The station's Chief Health Editor Dr. Partha Nandi shows viewers his life with sleep apnea and he covers all the basics from warning signs to testing to diagnosis to life with CPAP.
  Most importantly, he spells out the consequences of ignoring the problem.
  Please check it out and pass it around.

Tuesday, June 30, 2015

No regrets

   Four years after joining the CPAP world, it's time to reflect a bit.
   In a nutshell, I have no regrets.
   I fall asleep quickly each night.
   My breathing interruptions are miniscule compared to the 60-times-per-hour episodes I faced pre-CPAP.
   I rarely feel tired, as CPAP lends itself to deep sleep (and vivid dreams, which can be fun at times).
   My annual visits to the sleep doctor have been a success, as I have passed with flying colors. The machine's data showed I didn't miss a day of use for an entire year.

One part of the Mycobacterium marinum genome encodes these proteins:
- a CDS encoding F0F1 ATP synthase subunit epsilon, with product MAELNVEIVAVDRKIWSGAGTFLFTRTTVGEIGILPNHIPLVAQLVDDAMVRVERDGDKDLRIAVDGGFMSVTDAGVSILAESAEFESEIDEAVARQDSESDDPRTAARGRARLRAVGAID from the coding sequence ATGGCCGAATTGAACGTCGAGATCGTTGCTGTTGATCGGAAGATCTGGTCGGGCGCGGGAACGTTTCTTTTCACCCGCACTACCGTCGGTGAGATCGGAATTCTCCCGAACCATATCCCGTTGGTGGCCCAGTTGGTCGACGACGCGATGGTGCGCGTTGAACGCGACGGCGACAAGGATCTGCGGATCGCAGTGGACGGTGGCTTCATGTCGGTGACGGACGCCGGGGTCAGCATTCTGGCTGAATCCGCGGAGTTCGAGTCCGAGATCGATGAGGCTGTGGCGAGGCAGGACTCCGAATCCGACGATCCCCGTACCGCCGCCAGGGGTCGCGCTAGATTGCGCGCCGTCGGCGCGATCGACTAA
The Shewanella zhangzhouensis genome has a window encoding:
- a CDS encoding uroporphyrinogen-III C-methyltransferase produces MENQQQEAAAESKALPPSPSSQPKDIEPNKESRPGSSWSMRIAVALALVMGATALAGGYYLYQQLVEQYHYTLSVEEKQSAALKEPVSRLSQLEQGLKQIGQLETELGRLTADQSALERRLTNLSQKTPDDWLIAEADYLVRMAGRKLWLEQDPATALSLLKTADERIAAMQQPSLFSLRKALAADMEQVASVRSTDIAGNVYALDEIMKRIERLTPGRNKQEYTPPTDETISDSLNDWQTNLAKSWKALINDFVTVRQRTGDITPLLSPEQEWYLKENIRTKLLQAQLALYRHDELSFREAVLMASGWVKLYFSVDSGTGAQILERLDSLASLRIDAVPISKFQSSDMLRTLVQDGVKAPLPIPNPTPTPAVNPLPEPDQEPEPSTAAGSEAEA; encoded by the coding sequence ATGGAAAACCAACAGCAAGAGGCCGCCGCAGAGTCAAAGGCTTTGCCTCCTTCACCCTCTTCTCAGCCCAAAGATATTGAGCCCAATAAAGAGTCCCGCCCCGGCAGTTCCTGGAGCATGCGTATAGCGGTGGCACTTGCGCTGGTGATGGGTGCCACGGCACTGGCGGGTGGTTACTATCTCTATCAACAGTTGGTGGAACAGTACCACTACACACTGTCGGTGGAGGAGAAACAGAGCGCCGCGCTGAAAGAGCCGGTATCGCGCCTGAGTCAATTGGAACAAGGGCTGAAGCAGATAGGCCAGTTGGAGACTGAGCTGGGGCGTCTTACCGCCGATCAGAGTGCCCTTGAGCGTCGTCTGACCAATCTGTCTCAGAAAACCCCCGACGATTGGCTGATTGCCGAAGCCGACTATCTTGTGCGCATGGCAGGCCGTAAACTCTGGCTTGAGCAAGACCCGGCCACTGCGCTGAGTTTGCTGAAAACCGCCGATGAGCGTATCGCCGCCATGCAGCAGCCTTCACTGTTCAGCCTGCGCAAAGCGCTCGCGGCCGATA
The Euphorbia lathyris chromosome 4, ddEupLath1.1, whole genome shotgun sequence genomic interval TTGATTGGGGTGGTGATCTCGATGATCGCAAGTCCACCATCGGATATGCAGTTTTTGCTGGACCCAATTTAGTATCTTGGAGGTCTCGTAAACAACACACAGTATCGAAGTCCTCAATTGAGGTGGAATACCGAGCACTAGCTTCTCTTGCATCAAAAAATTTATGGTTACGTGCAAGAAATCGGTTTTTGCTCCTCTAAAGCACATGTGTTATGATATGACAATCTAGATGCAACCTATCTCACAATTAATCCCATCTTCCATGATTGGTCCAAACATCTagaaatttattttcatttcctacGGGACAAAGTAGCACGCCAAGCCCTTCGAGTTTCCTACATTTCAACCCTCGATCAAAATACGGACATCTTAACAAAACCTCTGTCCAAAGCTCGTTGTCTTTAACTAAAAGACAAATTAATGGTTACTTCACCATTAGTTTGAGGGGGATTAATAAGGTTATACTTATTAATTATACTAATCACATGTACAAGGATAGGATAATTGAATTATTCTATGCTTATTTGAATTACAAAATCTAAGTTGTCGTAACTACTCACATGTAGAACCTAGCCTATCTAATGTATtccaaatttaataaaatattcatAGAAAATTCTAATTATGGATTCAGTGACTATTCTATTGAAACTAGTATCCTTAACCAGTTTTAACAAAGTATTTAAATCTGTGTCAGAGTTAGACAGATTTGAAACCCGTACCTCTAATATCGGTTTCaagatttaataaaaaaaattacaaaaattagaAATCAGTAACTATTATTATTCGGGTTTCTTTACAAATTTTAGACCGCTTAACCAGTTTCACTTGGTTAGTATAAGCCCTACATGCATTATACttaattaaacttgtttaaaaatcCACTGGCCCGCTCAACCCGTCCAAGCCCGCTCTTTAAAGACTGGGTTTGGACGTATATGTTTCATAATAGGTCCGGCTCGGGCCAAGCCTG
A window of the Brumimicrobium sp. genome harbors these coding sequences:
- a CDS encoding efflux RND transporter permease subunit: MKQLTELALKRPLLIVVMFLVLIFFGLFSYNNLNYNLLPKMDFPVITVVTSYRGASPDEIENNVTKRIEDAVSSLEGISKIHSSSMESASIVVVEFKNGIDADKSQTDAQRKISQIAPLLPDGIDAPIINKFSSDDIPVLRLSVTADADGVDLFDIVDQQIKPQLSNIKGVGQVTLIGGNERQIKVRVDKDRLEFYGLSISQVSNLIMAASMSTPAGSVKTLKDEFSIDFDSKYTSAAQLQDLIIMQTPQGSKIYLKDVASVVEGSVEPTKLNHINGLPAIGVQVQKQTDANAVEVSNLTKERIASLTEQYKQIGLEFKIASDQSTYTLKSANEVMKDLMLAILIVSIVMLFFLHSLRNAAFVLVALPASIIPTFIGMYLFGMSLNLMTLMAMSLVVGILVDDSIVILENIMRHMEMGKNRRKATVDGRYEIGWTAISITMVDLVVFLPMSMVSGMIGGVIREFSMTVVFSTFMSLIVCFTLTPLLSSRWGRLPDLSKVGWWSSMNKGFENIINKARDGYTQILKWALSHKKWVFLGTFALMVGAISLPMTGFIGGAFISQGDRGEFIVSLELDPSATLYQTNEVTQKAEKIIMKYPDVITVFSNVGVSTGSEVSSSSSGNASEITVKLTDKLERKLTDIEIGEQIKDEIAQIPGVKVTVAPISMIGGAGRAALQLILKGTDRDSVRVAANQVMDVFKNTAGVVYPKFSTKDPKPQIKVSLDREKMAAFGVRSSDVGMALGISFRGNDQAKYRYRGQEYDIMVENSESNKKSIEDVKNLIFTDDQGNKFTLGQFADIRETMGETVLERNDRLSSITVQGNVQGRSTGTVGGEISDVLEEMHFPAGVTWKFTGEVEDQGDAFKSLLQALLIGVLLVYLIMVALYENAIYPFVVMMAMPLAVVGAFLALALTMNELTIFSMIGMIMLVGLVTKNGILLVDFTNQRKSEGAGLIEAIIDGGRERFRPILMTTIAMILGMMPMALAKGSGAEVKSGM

If my numbers are off a bit (excessive mask leakage, slight uptick in breathing stoppage), that's how I know it's time for a new mask and hose.
   Why is all of this so important?
   By combating sleep apnea, I am hopefully heading off other health issues such as high blood pressure, heart disease and Type 2 diabetes.
   If your spouse says you snore excessively, get tested. Most, but not all, sleep apnea sufferers are overweight with thick necks.
   If you have tossed your CPAP aside, give it another shot or explore dental solutions.
   Technology is evolving rapidly in this burgeoning industry driven largely by obesity. CPAPs are shrinking and options are growing. Who knows what will be on the market in a year, five years, 10 years?